Photo by Cameron Jordan

“Remembering to be as self compassionate as I can and praying to the divine that we're all a part of.” 
–Aaron

“Prayer, reading, meditation, walking.”
–Karen
“Erratically — which is an ongoing stream of practice to find peace.”
–Charles
“Try on a daily basis to be kind to myself and to realize that making mistakes is a part of the human condition. Learning from our mistakes is a journey. But it starts with compassion and caring. First for oneself.”
–Steve

“Physically: aerobic exercise, volleyball, ice hockey, cycling, sailing. Emotionally: unfortunately I have to work to ‘not care’ about people or situations which may end painfully. Along the lines of ‘attachment is the source of suffering’, so best to avoid it or limit its scope. Sad though because it could also be the source of great joy. Is it worth the risk?“
–Rainer

“It's time for my heart to be nurtured on one level yet contained on another. To go easy on me and to allow my feelings to be validated, not judged harshly. On the other hand, to let the heart rule with equanimity and not lead the mind and body around like a master.”
–Suzanne

“I spend time thinking of everything I am grateful for, and I try to develop my ability to express compassion for myself and others without reservation. I take time to do the things I need to do to keep myself healthy and happy. This includes taking experiential workshops, fostering relationships, and participating within groups which have a similar interest to become a more compassionate and fulfilled being.“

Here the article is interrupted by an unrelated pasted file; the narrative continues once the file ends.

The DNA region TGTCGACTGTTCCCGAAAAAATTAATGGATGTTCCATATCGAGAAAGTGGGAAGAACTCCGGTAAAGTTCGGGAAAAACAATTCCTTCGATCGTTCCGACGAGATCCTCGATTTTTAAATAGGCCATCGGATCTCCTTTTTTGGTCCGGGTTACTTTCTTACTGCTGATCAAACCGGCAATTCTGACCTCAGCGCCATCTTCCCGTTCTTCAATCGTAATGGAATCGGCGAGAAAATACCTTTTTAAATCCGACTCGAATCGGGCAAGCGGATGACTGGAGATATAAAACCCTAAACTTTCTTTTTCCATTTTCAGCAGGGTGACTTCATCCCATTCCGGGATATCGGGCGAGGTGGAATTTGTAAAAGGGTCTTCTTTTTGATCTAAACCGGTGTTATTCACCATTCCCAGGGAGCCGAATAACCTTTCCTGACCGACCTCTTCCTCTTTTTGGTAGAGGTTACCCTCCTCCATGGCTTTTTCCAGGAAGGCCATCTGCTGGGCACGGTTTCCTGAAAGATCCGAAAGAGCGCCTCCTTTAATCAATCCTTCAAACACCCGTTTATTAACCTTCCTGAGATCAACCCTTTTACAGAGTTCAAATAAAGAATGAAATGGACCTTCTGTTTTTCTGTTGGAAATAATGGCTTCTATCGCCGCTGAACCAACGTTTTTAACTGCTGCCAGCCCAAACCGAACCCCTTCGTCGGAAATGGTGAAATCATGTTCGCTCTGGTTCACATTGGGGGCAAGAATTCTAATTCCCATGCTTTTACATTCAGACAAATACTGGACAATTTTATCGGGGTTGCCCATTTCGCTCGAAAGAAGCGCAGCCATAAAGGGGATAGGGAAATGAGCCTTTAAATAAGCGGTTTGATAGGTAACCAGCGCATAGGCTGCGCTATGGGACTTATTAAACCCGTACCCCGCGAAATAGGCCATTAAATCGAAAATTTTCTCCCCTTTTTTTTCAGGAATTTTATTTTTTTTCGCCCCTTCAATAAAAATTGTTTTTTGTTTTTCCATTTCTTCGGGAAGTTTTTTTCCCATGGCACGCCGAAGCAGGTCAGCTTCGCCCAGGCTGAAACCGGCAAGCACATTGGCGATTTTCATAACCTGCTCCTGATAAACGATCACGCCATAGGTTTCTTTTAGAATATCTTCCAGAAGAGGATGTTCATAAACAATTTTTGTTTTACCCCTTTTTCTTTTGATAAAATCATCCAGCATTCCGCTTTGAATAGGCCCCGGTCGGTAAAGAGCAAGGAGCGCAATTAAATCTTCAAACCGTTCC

–Peter

“Self-forgiveness for my own judgments. And oh yeah, coming to Esalen.”
–David B.

“Hmm, this is a tough one! I guess I take care of my heart through fostering relationships with people I feel connected to. Spending quality time with them (whether we're on the phone, through messages/letters, on Zoom, or in-person). Being there for them, listening to them, sharing what's going on with me, my struggles and my successes... like we do in the Esalen weekly Friends of Esalen Zoom sessions!”
–Lori

“I remind myself in many ways of the fact that " Love is all there is!" LOVE is the prize and this one precious life is the stage we get to learn our lessons. I get out into nature, hike, camp, river kayak, fly fish, garden, I create, I dance (not enough!), and I remain grateful for each day, each breath, each moment. Being in the moment, awake, and remembering the gift of life and my feeling of gratitude for all of creation.”
–Steven
“My physical heart by limiting stress and eating a heart-healthy diet. My emotional heart by staying in love with the world and by knowing that all disappointment and loss will pass.“
–David Z.


Today, September 29, is World Heart Day. Strike up a conversation with your own heart and as you feel comfortable, encourage others to do the same. As part of our own transformations and self-care, we sometimes ask for others to illuminate and enliven our hearts or speak our love language.

What if we could do this for ourselves too, even if just for today… or to start a heart practice, forever?



About

Esalen Team

Darnell Lamont Walker leading Rituals Writing Workshop
A Changing Landscape

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About

Esalen Team

A Changing Landscape

About

Esalen Team